BEATO DE LA SEO DE URGEL
- Reference: Archivo de la Catedral de Seo de Urgel, referencia 26.
- Otuer names: Codex Urgellensis.
- Dimensions: 398 x 270mm.
- 239 folios of parchment, written in round visigoth letter on two columns.
- It consists of 79 miniatures, plus those that exist in the medallions of the chronologies of the first pages.
The Blessed which is preserved in the cathedral of Seo de Urgel at least since the beginning of the twelfth century, as it is documented in an inventory of his library made in 1147, unlike the usual in this type of codices, does not include information about its author or the date or place of creation.
Belonging to the same pictorial tradition as the Blessed of San Miguel de Escalada and Valcavado and dated in the last sung line of the tenth century, is considered as one of the last examples of the Magius school, but in a much more schematic style, showing in his images a higher level of abstraction. Because of their great analogies with the Blessed of Valcavado most experts attribute it to some Leonese scriptorium, possibly that of that monastery, although the type of structure of the manuscript itself does not rule out the possibility that its origin is in some monastery of La Rioja or Navarra.
The theory of his Leonese origin is reinforced by the close relationship of King Alfonso VI and his descendants with the Counts of Urgel, as well as that of the Castilian count Pedro Ansúrez, who ruled Urgel on the death of his son-in-law Armengol V (1082-1102), during the minority of his grandson Armengol VI. This relationship may explain the donation of the manuscript to the cathedral that there was reconstructing in Romanesque style at that time.
This manuscript, which had been kept in the Cathedral of the Seo de Urgell for almost a thousand years, was stolen on September 29, 1996 from its Diocesan Museum and recovered almost completely -only one folio is missing- on January 21, 1997.
In it we observe an important mutation with respect to the rest of the blesseds of the school of Magio. While the colour has lost its brilliance, the line acquires fundamental importance. Its author is a born graphic designer in which the figures have a more elongated canon than usual in the Mozarabic miniature, generating images with a sensation of verticality that recalls the figures of El Greco. While in the previous Blesseds of the series the importance of the line and a special attention to facial expression is already observed, in this one the schematization is carried to the limit, focusing the iconographic interest in the parallel lines that reinforce the sensation of slenderness of the figures, producing a strange visual effect, not without a very special beauty, in compositions of an absolutely flat character.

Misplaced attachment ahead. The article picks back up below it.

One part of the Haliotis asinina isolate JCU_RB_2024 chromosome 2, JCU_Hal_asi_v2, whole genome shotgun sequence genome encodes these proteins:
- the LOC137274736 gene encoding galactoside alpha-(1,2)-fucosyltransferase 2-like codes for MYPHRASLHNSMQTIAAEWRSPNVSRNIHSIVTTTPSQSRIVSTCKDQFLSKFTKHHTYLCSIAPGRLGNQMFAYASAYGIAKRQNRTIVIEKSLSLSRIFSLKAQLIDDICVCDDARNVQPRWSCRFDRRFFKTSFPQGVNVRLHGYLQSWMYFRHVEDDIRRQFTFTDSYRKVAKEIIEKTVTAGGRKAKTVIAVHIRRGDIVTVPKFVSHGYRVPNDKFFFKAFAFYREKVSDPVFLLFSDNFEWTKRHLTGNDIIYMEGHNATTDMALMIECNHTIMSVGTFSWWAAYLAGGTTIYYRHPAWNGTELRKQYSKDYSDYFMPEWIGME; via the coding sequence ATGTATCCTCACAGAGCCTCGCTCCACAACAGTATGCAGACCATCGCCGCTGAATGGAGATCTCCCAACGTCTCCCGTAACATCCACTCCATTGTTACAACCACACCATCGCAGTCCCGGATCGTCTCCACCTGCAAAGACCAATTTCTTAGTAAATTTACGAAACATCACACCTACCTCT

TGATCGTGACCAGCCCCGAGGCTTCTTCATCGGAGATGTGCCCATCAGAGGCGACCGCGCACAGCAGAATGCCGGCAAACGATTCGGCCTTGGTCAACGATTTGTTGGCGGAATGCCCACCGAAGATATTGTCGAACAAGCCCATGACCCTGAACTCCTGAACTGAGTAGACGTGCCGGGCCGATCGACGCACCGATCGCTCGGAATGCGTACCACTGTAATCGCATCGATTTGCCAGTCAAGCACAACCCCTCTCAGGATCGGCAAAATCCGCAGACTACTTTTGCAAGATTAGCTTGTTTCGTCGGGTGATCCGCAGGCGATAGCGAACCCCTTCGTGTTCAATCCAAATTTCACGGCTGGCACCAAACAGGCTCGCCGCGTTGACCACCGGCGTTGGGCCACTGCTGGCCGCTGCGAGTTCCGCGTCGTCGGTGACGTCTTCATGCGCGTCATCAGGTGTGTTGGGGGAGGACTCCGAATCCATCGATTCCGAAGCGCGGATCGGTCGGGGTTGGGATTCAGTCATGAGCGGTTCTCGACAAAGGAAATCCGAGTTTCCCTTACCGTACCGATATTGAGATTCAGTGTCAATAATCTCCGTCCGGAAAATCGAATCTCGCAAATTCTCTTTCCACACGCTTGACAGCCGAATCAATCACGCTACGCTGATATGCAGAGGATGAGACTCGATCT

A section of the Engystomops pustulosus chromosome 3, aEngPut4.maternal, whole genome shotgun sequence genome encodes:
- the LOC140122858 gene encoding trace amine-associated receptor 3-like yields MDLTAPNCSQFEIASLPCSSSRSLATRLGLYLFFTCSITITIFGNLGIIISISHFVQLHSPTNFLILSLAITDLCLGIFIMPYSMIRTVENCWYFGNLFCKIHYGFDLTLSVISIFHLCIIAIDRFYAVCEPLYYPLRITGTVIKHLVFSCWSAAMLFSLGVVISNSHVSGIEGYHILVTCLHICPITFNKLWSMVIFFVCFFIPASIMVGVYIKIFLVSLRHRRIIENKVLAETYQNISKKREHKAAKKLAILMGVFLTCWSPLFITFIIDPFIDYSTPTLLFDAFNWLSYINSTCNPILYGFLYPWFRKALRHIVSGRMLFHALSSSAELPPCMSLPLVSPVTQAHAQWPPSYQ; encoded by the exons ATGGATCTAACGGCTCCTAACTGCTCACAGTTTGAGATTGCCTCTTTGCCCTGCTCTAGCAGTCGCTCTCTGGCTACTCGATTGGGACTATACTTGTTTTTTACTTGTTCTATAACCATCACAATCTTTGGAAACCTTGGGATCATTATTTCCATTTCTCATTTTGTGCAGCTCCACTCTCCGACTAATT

In addition, within the manuscript itself there is also a mutation, since in the first 79 illustrations, which correspond to the genealogies and the Commentaries of the Apocalypse, the style of Magius is maintained, presenting the figures on colored backgrounds in bands of irregular thickness in bright tones, the second part, dedicated to the book of Daniel, is very different, with the figures painted directly on the parchment in which the slenderness and verticality of the figures are even more evident.
His images are of great interest to learn about the customs of the society of his time, since in them both the characters and the furnishings, furniture and buildings are represented as was usual in the high Spanish Middle Ages. The garments, both secular and ecclesiastical, and those of the warriors reflect the customs of the tenth century. Also in the images of war, such as the taking of Jerusalem by Nebuchadnezzar, he presents vestments and weapons-harnesses of the horses, bows, arrows, spears, Shields and swords- inherited from Visigoth Spain. The same happens with the furniture, which offers us information about the existence and the form of the royal solium and of fraileros armchairs, benches, beds or candelabra among others. On the other hand, the buildings represented correspond to designs similar to the Mozarabic monuments that have come to us, highlighting the use of the horseshoe arch in all cases. It can also be observed that the kings appear with a long closed tunic and a curious diadem, as well as some musical instruments of that time.
Historia de España de Menéndez Pidal: Tomos VI y VII*
SUMMA ARTIS: Tomo VIII
L’Art Préroman Hispanique: ZODIAQUE
Arte y Arquitectura española 500/1250: Joaquín Yarza
El Beato de La Seo de Urgell y sus minatura: Antonio Cagides Soro